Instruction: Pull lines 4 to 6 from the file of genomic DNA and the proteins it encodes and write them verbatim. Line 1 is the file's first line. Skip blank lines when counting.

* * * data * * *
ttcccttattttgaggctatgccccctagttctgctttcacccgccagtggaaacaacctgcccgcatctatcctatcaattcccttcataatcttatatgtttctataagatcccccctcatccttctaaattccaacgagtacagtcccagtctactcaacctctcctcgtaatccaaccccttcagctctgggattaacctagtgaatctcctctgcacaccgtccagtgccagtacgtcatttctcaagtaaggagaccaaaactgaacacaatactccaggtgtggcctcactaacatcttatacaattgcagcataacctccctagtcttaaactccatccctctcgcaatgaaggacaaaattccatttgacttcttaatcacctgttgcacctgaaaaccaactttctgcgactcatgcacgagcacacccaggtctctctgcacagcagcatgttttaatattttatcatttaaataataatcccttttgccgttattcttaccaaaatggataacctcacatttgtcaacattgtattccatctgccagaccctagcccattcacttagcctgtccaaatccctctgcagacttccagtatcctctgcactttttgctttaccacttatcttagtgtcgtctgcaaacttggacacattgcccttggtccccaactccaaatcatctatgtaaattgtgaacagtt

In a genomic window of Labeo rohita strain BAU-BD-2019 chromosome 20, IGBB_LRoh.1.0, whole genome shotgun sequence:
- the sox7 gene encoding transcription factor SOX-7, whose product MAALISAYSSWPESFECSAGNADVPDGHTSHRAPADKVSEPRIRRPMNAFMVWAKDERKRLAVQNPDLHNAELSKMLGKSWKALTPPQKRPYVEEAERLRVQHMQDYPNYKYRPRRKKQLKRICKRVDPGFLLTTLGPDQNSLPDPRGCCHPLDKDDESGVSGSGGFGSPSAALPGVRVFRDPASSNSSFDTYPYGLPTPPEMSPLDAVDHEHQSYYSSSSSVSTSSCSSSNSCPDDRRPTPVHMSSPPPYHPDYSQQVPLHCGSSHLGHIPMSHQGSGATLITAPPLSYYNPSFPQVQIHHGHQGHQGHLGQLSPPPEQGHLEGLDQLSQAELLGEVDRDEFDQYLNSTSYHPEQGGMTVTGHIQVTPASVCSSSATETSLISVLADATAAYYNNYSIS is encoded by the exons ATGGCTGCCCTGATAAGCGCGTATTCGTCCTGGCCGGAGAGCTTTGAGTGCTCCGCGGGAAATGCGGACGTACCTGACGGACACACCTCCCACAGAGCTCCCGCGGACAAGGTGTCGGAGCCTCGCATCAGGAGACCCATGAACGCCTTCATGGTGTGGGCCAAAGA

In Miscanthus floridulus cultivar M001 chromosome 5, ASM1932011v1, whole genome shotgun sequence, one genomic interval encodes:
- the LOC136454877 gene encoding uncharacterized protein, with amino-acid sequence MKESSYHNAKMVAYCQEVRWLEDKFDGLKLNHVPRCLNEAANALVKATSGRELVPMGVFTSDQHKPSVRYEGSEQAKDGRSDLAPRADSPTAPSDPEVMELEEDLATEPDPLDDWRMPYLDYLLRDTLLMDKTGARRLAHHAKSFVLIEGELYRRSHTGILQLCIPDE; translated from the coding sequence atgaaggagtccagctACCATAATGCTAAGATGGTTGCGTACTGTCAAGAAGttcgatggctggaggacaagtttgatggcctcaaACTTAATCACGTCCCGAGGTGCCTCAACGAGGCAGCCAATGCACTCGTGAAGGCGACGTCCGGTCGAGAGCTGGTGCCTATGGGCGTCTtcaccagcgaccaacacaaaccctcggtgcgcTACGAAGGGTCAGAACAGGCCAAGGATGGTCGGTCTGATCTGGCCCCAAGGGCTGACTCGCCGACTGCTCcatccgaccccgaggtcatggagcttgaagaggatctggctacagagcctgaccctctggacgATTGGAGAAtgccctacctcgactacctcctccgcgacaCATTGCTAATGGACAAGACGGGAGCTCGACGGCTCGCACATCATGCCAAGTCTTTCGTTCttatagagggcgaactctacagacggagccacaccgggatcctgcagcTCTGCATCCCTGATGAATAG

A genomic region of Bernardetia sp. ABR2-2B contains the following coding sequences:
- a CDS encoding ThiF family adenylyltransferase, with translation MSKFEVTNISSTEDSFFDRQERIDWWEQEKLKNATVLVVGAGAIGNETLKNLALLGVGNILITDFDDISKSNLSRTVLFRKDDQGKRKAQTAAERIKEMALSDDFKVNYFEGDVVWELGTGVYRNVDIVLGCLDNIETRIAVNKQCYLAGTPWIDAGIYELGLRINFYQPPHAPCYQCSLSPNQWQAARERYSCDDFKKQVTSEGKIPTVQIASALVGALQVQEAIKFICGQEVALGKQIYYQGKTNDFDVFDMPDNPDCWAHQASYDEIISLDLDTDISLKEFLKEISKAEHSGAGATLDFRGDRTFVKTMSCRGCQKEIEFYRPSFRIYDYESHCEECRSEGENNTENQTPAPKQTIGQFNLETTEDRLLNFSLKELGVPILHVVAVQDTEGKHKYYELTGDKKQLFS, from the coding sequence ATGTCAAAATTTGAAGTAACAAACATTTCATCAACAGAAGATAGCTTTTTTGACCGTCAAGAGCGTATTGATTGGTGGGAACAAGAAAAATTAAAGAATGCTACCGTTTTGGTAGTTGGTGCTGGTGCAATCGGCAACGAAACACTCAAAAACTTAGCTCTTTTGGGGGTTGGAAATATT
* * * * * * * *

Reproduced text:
In Miscanthus floridulus cultivar M001 chromosome 5, ASM1932011v1, whole genome shotgun sequence, one genomic interval encodes:
- the LOC136454877 gene encoding uncharacterized protein, with amino-acid sequence MKESSYHNAKMVAYCQEVRWLEDKFDGLKLNHVPRCLNEAANALVKATSGRELVPMGVFTSDQHKPSVRYEGSEQAKDGRSDLAPRADSPTAPSDPEVMELEEDLATEPDPLDDWRMPYLDYLLRDTLLMDKTGARRLAHHAKSFVLIEGELYRRSHTGILQLCIPDE; translated from the coding sequence atgaaggagtccagctACCATAATGCTAAGATGGTTGCGTACTGTCAAGAAGttcgatggctggaggacaagtttgatggcctcaaACTTAATCACGTCCCGAGGTGCCTCAACGAGGCAGCCAATGCACTCGTGAAGGCGACGTCCGGTCGAGAGCTGGTGCCTATGGGCGTCTtcaccagcgaccaacacaaaccctcggtgcgcTACGAAGGGTCAGAACAGGCCAAGGATGGTCGGTCTGATCTGGCCCCAAGGGCTGACTCGCCGACTGCTCcatccgaccccgaggtcatggagcttgaagaggatctggctacagagcctgaccctctggacgATTGGAGAAtgccctacctcgactacctcctccgcgacaCATTGCTAATGGACAAGACGGGAGCTCGACGGCTCGCACATCATGCCAAGTCTTTCGTTCttatagagggcgaactctacagacggagccacaccgggatcctgcagcTCTGCATCCCTGATGAATAG

A genomic region of Bernardetia sp. ABR2-2B contains the following coding sequences: